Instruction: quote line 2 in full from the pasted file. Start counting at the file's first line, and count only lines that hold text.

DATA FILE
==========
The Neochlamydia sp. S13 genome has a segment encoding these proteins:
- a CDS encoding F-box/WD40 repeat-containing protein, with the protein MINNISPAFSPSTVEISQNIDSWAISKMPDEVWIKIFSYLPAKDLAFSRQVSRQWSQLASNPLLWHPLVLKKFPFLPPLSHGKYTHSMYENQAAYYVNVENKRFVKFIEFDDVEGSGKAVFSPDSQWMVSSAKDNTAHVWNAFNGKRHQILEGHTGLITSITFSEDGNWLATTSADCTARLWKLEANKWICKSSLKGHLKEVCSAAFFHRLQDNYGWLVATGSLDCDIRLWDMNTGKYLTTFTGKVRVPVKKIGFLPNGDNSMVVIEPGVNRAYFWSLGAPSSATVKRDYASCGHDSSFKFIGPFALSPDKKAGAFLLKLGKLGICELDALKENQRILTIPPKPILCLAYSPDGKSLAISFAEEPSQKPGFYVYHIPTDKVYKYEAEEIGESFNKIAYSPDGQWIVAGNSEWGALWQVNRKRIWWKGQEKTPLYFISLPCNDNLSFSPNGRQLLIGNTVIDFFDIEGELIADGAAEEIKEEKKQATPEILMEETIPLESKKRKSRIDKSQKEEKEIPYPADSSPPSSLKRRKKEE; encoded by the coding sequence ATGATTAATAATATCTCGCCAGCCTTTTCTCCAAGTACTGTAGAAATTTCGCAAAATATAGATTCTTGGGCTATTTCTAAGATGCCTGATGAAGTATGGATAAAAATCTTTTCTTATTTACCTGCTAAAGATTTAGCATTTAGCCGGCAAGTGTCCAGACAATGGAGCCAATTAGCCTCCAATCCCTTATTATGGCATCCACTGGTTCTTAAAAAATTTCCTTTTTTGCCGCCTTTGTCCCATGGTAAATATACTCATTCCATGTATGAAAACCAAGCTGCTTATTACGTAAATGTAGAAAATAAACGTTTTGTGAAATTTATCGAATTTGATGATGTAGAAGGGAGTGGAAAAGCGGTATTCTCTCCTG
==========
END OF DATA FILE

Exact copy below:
- a CDS encoding F-box/WD40 repeat-containing protein, with the protein MINNISPAFSPSTVEISQNIDSWAISKMPDEVWIKIFSYLPAKDLAFSRQVSRQWSQLASNPLLWHPLVLKKFPFLPPLSHGKYTHSMYENQAAYYVNVENKRFVKFIEFDDVEGSGKAVFSPDSQWMVSSAKDNTAHVWNAFNGKRHQILEGHTGLITSITFSEDGNWLATTSADCTARLWKLEANKWICKSSLKGHLKEVCSAAFFHRLQDNYGWLVATGSLDCDIRLWDMNTGKYLTTFTGKVRVPVKKIGFLPNGDNSMVVIEPGVNRAYFWSLGAPSSATVKRDYASCGHDSSFKFIGPFALSPDKKAGAFLLKLGKLGICELDALKENQRILTIPPKPILCLAYSPDGKSLAISFAEEPSQKPGFYVYHIPTDKVYKYEAEEIGESFNKIAYSPDGQWIVAGNSEWGALWQVNRKRIWWKGQEKTPLYFISLPCNDNLSFSPNGRQLLIGNTVIDFFDIEGELIADGAAEEIKEEKKQATPEILMEETIPLESKKRKSRIDKSQKEEKEIPYPADSSPPSSLKRRKKEE; encoded by the coding sequence ATGATTAATAATATCTCGCCAGCCTTTTCTCCAAGTACTGTAGAAATTTCGCAAAATATAGATTCTTGGGCTATTTCTAAGATGCCTGATGAAGTATGGATAAAAATCTTTTCTTATTTACCTGCTAAAGATTTAGCATTTAGCCGGCAAGTGTCCAGACAATGGAGCCAATTAGCCTCCAATCCCTTATTATGGCATCCACTGGTTCTTAAAAAATTTCCTTTTTTGCCGCCTTTGTCCCATGGTAAATATACTCATTCCATGTATGAAAACCAAGCTGCTTATTACGTAAATGTAGAAAATAAACGTTTTGTGAAATTTATCGAATTTGATGATGTAGAAGGGAGTGGAAAAGCGGTATTCTCTCCTG